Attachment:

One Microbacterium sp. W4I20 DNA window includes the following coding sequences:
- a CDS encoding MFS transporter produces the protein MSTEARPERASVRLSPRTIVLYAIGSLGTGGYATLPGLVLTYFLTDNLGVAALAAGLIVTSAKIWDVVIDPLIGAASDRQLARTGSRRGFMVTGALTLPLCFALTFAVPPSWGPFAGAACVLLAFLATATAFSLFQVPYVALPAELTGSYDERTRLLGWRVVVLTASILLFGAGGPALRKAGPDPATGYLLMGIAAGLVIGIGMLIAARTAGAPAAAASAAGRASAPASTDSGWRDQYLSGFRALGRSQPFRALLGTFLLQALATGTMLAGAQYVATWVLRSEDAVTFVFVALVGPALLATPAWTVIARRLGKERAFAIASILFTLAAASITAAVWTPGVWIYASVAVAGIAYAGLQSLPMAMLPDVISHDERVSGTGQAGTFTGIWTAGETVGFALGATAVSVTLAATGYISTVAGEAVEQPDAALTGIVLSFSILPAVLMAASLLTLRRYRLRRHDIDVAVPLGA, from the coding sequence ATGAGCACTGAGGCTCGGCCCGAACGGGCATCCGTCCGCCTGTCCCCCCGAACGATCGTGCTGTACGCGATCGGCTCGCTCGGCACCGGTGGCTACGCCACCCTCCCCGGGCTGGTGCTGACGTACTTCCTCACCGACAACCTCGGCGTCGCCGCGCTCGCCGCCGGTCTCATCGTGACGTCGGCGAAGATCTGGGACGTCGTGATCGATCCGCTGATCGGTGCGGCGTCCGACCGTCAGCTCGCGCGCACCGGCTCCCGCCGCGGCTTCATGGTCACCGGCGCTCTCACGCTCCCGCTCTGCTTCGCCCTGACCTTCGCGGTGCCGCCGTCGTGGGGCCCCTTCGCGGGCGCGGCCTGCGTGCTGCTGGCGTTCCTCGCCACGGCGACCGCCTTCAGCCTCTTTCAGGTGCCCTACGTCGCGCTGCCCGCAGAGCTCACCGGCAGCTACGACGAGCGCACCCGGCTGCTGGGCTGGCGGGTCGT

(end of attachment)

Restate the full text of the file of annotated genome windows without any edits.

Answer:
One Microbacterium sp. W4I20 DNA window includes the following coding sequences:
- a CDS encoding MFS transporter produces the protein MSTEARPERASVRLSPRTIVLYAIGSLGTGGYATLPGLVLTYFLTDNLGVAALAAGLIVTSAKIWDVVIDPLIGAASDRQLARTGSRRGFMVTGALTLPLCFALTFAVPPSWGPFAGAACVLLAFLATATAFSLFQVPYVALPAELTGSYDERTRLLGWRVVVLTASILLFGAGGPALRKAGPDPATGYLLMGIAAGLVIGIGMLIAARTAGAPAAAASAAGRASAPASTDSGWRDQYLSGFRALGRSQPFRALLGTFLLQALATGTMLAGAQYVATWVLRSEDAVTFVFVALVGPALLATPAWTVIARRLGKERAFAIASILFTLAAASITAAVWTPGVWIYASVAVAGIAYAGLQSLPMAMLPDVISHDERVSGTGQAGTFTGIWTAGETVGFALGATAVSVTLAATGYISTVAGEAVEQPDAALTGIVLSFSILPAVLMAASLLTLRRYRLRRHDIDVAVPLGA, from the coding sequence ATGAGCACTGAGGCTCGGCCCGAACGGGCATCCGTCCGCCTGTCCCCCCGAACGATCGTGCTGTACGCGATCGGCTCGCTCGGCACCGGTGGCTACGCCACCCTCCCCGGGCTGGTGCTGACGTACTTCCTCACCGACAACCTCGGCGTCGCCGCGCTCGCCGCCGGTCTCATCGTGACGTCGGCGAAGATCTGGGACGTCGTGATCGATCCGCTGATCGGTGCGGCGTCCGACCGTCAGCTCGCGCGCACCGGCTCCCGCCGCGGCTTCATGGTCACCGGCGCTCTCACGCTCCCGCTCTGCTTCGCCCTGACCTTCGCGGTGCCGCCGTCGTGGGGCCCCTTCGCGGGCGCGGCCTGCGTGCTGCTGGCGTTCCTCGCCACGGCGACCGCCTTCAGCCTCTTTCAGGTGCCCTACGTCGCGCTGCCCGCAGAGCTCACCGGCAGCTACGACGAGCGCACCCGGCTGCTGGGCTGGCGGGTCGT